Theatre Professor wins Tony Award for “Choir Boy” sound design

The “Choir Boy” sound designers at the 2019 Tony Awards, Sunday, June 9, 2019. From left: Sun Hee Kil, Fitz Patton, Brad Ward.

Department of Theatre Arts Assistant Professor Sun Hee Kil fulfilled a lifelong goal when she attended the Tony Awards on Sunday, June 9, and her dreams were taken to the next level when she got to join her colleagues on stage to accept an award.

When “Choir Boy” was announced as the Tony Award winner for Best Sound Design, the production’s sound design, Fitz Patton, accepted the award flanked by Kil and fellow associate sound designer Brad Ward.

“When the emcees were reading all the nominees, my heart was beating to death already, and I could not breathe down while I was on stage,” said Kil. “I do not get nervous easily, so it was such a big moment of my life.”

“Choir Boy” is set in an African-American all-boys prep school, and tells a story that confronts universal themes of bullying, sexuality, racism and income disparity.

“As a foreign immigrant who has only lived 14 years in this country, it was an eye-opening moment to listen to all these stories and understand another culture,” Kil said. “And it has so much music and dance, which is what made me come to this country, since I liked American musicals so much. It was very entertaining in many ways.”

“Choir Boy” was Kil’s second time working Broadway play. It posed a unique challenge from sound design perspective: the play includes multiple scenes in which actors appear nude on stage, so her team had to get creative in using mics not attached to their bodies or clothing.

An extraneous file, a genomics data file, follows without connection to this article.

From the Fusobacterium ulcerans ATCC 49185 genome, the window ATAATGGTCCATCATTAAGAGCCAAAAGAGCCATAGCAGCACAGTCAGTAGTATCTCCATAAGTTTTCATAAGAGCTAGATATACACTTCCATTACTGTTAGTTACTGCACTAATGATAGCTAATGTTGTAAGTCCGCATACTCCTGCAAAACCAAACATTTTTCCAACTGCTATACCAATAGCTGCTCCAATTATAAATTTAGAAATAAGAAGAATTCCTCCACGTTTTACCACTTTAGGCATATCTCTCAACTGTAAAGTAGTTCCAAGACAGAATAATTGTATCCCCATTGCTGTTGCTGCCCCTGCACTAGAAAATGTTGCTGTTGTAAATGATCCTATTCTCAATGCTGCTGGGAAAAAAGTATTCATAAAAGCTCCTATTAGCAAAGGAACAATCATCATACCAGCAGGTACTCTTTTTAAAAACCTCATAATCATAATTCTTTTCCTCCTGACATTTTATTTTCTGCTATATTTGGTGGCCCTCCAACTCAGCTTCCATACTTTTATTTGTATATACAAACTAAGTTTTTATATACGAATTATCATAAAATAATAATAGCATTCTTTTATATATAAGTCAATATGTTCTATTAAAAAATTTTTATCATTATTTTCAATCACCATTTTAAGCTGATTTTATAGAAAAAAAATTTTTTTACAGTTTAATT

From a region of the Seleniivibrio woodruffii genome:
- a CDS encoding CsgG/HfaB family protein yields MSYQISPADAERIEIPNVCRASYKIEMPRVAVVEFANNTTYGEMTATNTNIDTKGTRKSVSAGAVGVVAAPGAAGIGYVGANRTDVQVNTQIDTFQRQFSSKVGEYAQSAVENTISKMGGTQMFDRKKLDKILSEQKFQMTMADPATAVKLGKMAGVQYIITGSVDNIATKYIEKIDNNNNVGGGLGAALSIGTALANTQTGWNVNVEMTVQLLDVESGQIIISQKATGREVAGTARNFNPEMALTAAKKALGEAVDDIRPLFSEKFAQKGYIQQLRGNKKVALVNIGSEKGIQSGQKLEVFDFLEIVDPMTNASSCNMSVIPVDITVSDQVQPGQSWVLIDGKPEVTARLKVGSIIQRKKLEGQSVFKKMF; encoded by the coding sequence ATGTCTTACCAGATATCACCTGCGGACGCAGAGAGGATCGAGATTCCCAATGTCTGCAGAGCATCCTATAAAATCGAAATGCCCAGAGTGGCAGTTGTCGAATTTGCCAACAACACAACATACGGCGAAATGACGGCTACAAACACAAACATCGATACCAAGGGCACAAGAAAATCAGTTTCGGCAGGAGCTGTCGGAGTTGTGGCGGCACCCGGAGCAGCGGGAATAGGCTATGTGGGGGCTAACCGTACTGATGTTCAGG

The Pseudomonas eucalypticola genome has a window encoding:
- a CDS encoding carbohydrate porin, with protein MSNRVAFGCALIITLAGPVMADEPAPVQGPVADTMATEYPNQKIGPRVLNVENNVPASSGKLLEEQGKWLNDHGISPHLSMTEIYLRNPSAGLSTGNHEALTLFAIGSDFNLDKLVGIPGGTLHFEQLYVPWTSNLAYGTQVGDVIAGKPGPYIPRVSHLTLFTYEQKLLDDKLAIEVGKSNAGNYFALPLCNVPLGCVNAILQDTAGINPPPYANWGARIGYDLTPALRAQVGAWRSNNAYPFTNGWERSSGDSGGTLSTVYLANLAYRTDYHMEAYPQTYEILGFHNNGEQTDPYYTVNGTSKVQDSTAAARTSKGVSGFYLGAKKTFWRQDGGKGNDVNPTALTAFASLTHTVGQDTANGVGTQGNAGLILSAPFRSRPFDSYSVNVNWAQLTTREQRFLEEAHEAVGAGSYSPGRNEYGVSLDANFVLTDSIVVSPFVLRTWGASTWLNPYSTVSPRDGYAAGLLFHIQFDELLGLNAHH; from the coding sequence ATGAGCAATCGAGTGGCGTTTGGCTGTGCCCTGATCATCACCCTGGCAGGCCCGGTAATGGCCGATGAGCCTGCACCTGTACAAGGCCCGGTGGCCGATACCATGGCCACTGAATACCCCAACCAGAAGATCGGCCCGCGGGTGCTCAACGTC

“Unbelievably, like high schools or community theaters, we had to use floor microphones on the edge of the down stage, shotgun microphones hanging from the ceiling, microphones in the shower booth, microphones in the drawer by the bed, and microphones backstage – here , there and everywhere to pick up voices better,” said Kil.

Since area microphones are more sensitive to surrounding noise than wireless microphones worn on actors’ faces, Kil said, she and her sound design team had to devise “very elaborate, fine sound system tuning and programming” in order to achieve the same high quality as wireless mics.

“It was a very stressful work process but we made it,” said Kil. “I screamed when we had a good quality of sound, after all these obstacles, during the final dress rehearsal periods.”

Watch the “Choir Boy” team’s acceptance of the 2019 Tony Award for Best Sound Design:

Visit the Department of Theatre Arts online to learn more about theatre performance, design and production programs at SUNY New Paltz.